12. I’m so glad that you were able to walk away from that and your doing ok. (right)? Just your photos and reading your blog is so frightening especially in the dark. Be safe and enjoy the day!

  13. Sorry about your bus accident! To add a bit of humor, to what is otherwise a very traumatic experience, buckle up on those trains! We took the rail system in Myanmar and was amazed how bumpy it was! I read your Myanmar blog where you advised against using the trains due to safety concerns. That was the one point I disagreed on with your Burma advice. For us we loved it! We got to interact with the locals more, see incredible scenery and felt like we traveled back in time. Now you’ll get the Myanmar experience in India! I don’t suppose it’s that much different.. Looking forward to your updates as you travel throughout India. Be safe!
    Dave from Boston

    1. Hey Dave, thanks for the comment! Actually there were no seat belts on the buses here, so I couldn’t put mine on. ‘
      And I’m happy to hear that you enjoyed the trains in Myanmar! You are the first person to tell me that actually. I Never experienced it for myself, so I shouldn’t have written about it in the first place 🙂 I will be taking trains for the remainder of my time in India. Boycotting buses! Cheers : )

  14. So glad you were OK – relatively. I’ve seen crashes like that in Mexico and been on over-crowded vans making blind passes on mountain roads. I could’ve been a statistic. Hopefully one day you’ll feel safe again on a bus ride but perhaps will always avoid taking them in India. Be well.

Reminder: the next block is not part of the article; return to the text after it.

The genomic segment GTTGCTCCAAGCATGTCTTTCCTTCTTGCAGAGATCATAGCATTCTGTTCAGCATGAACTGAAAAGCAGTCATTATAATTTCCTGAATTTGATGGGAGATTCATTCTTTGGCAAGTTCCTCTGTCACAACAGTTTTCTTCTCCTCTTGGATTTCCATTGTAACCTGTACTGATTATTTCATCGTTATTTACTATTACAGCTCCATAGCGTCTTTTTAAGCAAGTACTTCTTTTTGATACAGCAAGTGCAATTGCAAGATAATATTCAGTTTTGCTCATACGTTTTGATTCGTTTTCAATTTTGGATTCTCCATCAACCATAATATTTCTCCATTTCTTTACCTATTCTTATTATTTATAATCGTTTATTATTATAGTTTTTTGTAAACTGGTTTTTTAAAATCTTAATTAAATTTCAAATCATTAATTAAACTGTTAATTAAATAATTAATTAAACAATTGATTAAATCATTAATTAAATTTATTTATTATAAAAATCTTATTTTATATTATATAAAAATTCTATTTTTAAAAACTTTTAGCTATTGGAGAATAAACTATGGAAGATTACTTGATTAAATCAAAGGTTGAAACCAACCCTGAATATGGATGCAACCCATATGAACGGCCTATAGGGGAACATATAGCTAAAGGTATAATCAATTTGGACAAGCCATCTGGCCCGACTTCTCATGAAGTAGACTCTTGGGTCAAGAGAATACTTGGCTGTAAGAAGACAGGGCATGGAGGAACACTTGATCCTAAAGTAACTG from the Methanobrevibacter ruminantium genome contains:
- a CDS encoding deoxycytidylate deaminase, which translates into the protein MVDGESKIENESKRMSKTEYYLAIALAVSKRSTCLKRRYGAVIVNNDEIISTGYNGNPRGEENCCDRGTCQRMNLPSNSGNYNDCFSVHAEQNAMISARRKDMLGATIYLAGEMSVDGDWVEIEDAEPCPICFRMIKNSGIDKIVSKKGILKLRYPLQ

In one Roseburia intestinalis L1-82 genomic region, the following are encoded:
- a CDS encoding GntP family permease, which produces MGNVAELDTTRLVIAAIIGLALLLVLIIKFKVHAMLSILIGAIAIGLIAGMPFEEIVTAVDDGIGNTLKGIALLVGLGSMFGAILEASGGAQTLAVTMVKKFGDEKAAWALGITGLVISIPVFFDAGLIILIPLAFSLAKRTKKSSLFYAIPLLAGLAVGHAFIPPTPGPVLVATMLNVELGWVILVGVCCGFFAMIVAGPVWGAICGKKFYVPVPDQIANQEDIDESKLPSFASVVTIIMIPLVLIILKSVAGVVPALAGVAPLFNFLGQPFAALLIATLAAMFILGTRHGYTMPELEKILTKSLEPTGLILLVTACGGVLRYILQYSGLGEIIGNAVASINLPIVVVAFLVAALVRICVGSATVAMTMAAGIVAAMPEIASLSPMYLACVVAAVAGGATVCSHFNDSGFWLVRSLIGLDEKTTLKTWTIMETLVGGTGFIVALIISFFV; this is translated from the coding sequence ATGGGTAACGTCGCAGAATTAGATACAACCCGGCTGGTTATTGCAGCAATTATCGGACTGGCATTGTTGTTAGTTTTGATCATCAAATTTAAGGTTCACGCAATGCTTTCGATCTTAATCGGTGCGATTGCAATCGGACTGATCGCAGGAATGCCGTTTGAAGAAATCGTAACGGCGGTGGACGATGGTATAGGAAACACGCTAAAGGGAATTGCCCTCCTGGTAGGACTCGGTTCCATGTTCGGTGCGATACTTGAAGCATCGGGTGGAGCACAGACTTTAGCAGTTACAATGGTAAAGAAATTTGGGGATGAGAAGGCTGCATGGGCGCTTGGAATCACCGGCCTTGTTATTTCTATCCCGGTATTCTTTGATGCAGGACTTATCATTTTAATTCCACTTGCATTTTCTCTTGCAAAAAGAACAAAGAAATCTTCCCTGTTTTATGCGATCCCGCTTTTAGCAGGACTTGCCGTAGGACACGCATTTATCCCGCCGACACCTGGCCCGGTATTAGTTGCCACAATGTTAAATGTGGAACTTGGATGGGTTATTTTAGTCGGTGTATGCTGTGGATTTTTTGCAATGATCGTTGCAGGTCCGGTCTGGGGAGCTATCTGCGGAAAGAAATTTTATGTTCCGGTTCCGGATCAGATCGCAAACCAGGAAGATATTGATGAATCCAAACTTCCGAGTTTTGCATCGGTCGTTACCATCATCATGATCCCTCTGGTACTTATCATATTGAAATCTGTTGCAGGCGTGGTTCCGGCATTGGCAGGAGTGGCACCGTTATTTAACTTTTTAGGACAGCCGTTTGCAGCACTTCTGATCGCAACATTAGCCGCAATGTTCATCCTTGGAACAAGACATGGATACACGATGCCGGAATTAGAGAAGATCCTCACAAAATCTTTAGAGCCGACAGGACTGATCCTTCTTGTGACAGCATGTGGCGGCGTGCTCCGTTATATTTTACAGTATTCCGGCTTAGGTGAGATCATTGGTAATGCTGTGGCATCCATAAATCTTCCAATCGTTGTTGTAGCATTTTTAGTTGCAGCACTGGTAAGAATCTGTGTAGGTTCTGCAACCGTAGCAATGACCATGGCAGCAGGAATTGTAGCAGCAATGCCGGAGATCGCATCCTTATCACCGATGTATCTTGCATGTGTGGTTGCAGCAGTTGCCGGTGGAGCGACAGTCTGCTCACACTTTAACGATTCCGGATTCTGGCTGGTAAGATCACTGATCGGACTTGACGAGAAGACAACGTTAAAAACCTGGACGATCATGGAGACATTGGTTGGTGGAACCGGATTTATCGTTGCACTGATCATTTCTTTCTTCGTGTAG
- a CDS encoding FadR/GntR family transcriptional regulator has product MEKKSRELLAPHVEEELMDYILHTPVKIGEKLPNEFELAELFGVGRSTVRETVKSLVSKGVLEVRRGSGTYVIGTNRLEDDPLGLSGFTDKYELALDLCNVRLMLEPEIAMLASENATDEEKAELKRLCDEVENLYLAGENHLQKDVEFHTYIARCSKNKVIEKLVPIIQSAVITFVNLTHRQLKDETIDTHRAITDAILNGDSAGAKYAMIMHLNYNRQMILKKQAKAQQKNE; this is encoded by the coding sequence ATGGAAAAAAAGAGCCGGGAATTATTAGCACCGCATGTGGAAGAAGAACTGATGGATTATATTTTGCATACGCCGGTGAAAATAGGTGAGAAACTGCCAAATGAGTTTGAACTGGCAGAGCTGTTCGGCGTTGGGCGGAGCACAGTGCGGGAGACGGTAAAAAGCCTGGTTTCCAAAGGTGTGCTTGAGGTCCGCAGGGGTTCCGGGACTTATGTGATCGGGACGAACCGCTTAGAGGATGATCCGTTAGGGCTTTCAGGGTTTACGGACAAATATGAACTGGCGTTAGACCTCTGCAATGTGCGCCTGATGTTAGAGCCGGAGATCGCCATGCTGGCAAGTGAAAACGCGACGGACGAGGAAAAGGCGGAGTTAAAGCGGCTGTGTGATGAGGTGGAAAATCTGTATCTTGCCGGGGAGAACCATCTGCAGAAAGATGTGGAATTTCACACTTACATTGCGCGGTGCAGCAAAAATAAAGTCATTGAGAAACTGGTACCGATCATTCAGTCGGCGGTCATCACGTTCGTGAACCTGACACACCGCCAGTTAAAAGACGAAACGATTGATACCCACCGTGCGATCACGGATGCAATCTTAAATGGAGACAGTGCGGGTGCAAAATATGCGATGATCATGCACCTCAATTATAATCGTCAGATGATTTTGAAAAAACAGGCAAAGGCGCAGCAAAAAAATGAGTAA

15. Drew, I am so happy you are alright. I can only begin to imagine what that experience was like. You write about it well, and I’d hope that putting pen to pad (or fingers to keys) might help to calm your anxiety. Holy hell man…..scary stuff….nothing else to say…..

  16. Holy shit! That is so scary. I’m glad you are alright and hope the other passengers on the bus did make it out ok after all.

  17. Hmm. Think I’m going to rethink the GAdventures bus tour of India idea. OTOH, you never know when the co- pilot on your flight from Barcelona to Dusseldorf is going to decide to commit suicide by plane crash—-the other 149 souls on board be damned. Bottom line—all the other things you said at the end of your post. Carpe diem.

    1. Yeah you make a good point! I guess that you just never know when something bad is going to happen. Although I would definitely recommend NOT to take the buses in India, as there is a MUCH higher likelihood of something bad happening. Carpe Diem